The Japanese national broadcaster NHK is reporting that 125 people have been injured and about 20 are feared missing after a powerful quake triggered dozens of landslides in heavily forested mountains on the northern main island of Hokkaido.
The magnitude 6.7 earthquake struck southern Hokkaido early Thursday morning. Power was knocked out across the island.
The government said airports and many roads on the island were closed following the quake.
Officials said that 25,000 troops and other personnel were being dispatched to the area to help with rescue operations.
Japan’s minister for the economy, trade and industry Hiroshige Seko told reporters that efforts are underway to try to restore power in Hokkaido.
Nearly 3 million households over a widespread area are without electricity after a magnitude 6.7 earthquake struck southern Hokkaido at 3:08 a.m. Thursday (18:08 GMT Wednesday) at the depth of 40 kilometers (24 miles).
Seko said the government plans to use power from the area’s four hydroelectric plants as all the area’s fossil fuel power plants aren’t working.
Places like hospitals will get priority, he said, noting he hoped to get power back “within a few hours.”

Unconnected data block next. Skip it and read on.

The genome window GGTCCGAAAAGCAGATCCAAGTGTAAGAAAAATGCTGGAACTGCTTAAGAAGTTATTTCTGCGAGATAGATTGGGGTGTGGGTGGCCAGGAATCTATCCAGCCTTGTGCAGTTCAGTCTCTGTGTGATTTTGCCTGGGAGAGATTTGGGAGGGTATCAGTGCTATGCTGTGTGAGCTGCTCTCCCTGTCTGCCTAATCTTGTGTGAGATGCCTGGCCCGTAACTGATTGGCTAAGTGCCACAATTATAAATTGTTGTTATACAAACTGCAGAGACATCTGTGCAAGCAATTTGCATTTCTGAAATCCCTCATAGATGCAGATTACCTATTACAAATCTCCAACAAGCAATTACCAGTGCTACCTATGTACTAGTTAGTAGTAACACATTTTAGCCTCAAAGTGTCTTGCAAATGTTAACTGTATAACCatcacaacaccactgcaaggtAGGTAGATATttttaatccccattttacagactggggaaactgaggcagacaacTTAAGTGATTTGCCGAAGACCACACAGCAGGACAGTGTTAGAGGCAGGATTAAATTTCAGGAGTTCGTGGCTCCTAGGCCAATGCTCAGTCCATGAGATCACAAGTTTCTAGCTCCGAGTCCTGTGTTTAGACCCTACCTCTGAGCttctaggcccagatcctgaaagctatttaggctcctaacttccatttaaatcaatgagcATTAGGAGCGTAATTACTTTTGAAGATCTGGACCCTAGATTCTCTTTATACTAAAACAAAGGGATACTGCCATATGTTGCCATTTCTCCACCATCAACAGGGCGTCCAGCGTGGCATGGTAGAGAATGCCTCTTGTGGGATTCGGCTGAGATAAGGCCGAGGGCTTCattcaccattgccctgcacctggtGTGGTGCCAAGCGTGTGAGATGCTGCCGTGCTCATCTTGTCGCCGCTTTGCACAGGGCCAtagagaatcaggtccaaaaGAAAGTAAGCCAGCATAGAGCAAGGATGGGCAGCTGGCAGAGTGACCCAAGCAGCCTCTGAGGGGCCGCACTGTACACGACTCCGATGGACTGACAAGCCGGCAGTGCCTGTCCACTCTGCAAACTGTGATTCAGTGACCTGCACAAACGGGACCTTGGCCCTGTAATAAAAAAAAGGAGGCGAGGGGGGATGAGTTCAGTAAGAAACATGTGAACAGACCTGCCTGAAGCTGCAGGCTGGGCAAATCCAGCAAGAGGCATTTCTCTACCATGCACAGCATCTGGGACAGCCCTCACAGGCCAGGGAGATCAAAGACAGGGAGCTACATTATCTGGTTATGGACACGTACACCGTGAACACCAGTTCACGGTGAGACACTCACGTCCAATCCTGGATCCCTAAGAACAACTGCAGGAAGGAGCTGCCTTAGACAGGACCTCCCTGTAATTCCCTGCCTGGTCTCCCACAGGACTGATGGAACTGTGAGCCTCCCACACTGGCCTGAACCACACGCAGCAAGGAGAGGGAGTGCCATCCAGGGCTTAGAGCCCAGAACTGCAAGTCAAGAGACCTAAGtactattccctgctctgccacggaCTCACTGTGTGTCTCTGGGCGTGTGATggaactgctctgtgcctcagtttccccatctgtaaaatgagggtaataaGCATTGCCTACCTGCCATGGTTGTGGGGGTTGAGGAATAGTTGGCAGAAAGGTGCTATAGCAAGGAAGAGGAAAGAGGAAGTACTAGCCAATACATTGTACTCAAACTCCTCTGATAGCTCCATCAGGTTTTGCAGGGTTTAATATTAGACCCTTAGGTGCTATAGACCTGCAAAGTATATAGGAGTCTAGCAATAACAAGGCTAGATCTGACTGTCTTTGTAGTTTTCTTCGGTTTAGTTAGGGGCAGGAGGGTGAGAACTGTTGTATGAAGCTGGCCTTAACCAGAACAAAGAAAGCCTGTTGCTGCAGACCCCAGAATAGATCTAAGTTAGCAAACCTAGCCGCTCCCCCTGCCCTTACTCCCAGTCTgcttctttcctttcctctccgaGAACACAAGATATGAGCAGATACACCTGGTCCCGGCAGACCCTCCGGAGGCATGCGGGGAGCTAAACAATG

Power is still out at the area’s Tomari nuclear plant, but backup diesel generators have kicked in so the reactors’ fuel is continuing to be kept cool, according to the government nuclear authorities. The plant has also shut down.
A powerful earthquake hit wide areas on Japan’s northernmost main island of Hokkaido early Thursday, triggering landslides as well as causing the loss of power at nearly all of 3 million households and a nuclear power plant to go on a backup generator.
A magnitude 6.7 earthquake struck southern Hokkaido at 3:08 a.m. Thursday (1808 GMT Wednesday) at the depth of 40 kilometers (24 miles), Japan’s Meteorological Agency said.
The quake’s epicenter was east of the city of Tomakomai. It also struck Hokkaido’s prefectural capital of Sapporo, with a population of 1.9 million.